Of course, the reverse is also true in a falling rate environment. But remember, the current talk is about the Fed moderating rate hikes, not reversing them. So the wind is at our backs here.

My Favorite Pick In This Unique Asset Class

Investors worried about rising interest rates and wanting to earn a solid income stream should be looking at bank loan funds. I’ve mentioned a few names to consider in previous articles, but today I’ll tell you a little about my favorite…

Launched in 2004, BlackRock Floating Rate Income Trust (NYSE: BGT) narrowly focuses 80%-95% of its $400 million in assets in this unique space.

With 450 holdings, the portfolio is well diversified across over two dozen industries, including auto parts, construction, software, healthcare equipment, and wireless telecom. The largest holding accounts for just 1.3% of assets, so there is minimal risk associated with any single issuer.

Like all floating rate funds, the bulk of BGT’s assets reside a couple rungs below investment grade on the credit-quality ladder. But most are backed by established, well-known corporate borrowers such as American Airlines, Murphy Oil, PetSmart, and Wyndham Hotels.

The average loan in the portfolio currently has a coupon of 5.3%. But remember, these loans reset every two to three months. So given the coordinated global rate tightening efforts, that figure is likely to be higher by November/December.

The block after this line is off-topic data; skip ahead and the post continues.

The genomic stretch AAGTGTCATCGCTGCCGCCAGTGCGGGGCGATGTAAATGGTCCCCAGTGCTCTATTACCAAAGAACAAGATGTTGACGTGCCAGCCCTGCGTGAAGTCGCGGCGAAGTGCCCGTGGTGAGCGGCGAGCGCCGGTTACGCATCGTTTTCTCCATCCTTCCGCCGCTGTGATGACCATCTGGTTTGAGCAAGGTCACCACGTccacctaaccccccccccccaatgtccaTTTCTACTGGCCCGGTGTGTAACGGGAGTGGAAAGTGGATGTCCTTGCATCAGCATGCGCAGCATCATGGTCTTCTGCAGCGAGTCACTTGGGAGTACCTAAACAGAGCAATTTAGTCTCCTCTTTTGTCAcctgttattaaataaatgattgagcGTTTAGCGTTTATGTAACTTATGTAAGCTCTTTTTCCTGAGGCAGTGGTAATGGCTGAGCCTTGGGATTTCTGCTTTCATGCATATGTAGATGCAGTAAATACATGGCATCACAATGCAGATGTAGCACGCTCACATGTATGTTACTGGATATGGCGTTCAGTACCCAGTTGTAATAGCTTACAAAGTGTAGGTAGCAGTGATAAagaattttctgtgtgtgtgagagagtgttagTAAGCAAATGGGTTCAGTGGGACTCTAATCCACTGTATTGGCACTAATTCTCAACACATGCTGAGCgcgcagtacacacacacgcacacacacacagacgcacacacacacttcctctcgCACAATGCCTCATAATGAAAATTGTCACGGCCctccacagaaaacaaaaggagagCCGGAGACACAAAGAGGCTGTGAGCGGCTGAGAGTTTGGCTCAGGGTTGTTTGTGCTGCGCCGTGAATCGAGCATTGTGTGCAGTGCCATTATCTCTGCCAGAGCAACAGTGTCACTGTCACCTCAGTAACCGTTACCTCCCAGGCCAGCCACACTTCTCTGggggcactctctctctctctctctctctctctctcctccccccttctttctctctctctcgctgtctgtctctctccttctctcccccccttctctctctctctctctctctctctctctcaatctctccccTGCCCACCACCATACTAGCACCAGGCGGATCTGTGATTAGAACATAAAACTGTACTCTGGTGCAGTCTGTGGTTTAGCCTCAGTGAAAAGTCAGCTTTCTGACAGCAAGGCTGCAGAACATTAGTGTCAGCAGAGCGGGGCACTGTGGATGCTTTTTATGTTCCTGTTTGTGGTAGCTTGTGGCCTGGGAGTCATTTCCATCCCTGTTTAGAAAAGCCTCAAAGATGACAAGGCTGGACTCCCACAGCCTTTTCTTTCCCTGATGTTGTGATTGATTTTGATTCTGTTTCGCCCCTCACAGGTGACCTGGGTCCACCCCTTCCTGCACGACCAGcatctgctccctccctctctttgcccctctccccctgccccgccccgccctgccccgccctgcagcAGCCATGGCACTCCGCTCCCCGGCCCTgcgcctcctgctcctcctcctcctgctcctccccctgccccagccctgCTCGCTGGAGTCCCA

The variable nature of these loans means BGT has very little exposure to rate fluctuations. But that rate protection doesn’t mean you have to sacrifice income. The most recent monthly distributions was 7.8 cents per share, which provides a healthy forward yield of 8.6%. That’s double the 4% you’d get from a 10-Year Treasury – without having to tie up your money until 2032.

Now, that doesn’t mean BGT is bulletproof. While interest rate risk is nil, the fund does carry some credit quality risk. As interest rates rise, I expect to see more strain on some of the weaker issuers’ ability to pay their notes.

But BlackRock’s credit research team is highly regarded. And with the economy still broadly supportive, any downgrades (or worse, defaults) will likely be isolated cases. And management has also been overweighting higher-rated B and B+ issues and steering away from the more volatile CCC spectrum. When it sees relative value, management will even gravitate to investment-grade corporates.

Action To Take

As mentioned earlier, bank loan funds aren’t just immune to rate hikes — they actually benefit from them.

Like most closed-end funds, BGT takes full advantage of leverage, borrowing money at low rates and reinvesting the proceeds at higher rates. BGT has borrowed roughly 31.7% of the total managed assets. Remember, while this strategy pays off more often than not, it can exacerbate losses in a falling market.

Fortunately, I don’t see that on the horizon. After years of stagnating near zero, short-term rates are screaming higher at the fastest pace since the mid-90s while credit conditions remain resilient – the ideal environment.

There are cheaper bank loan funds out there, but the 1.08% yearly management fee is well-earned, in my view.

With a low correlation to traditional fixed-income groups, BGT can be an effective diversification tool. As an added bonus, the shares are currently trading at a wide 10% discount to their net asset value (NAV).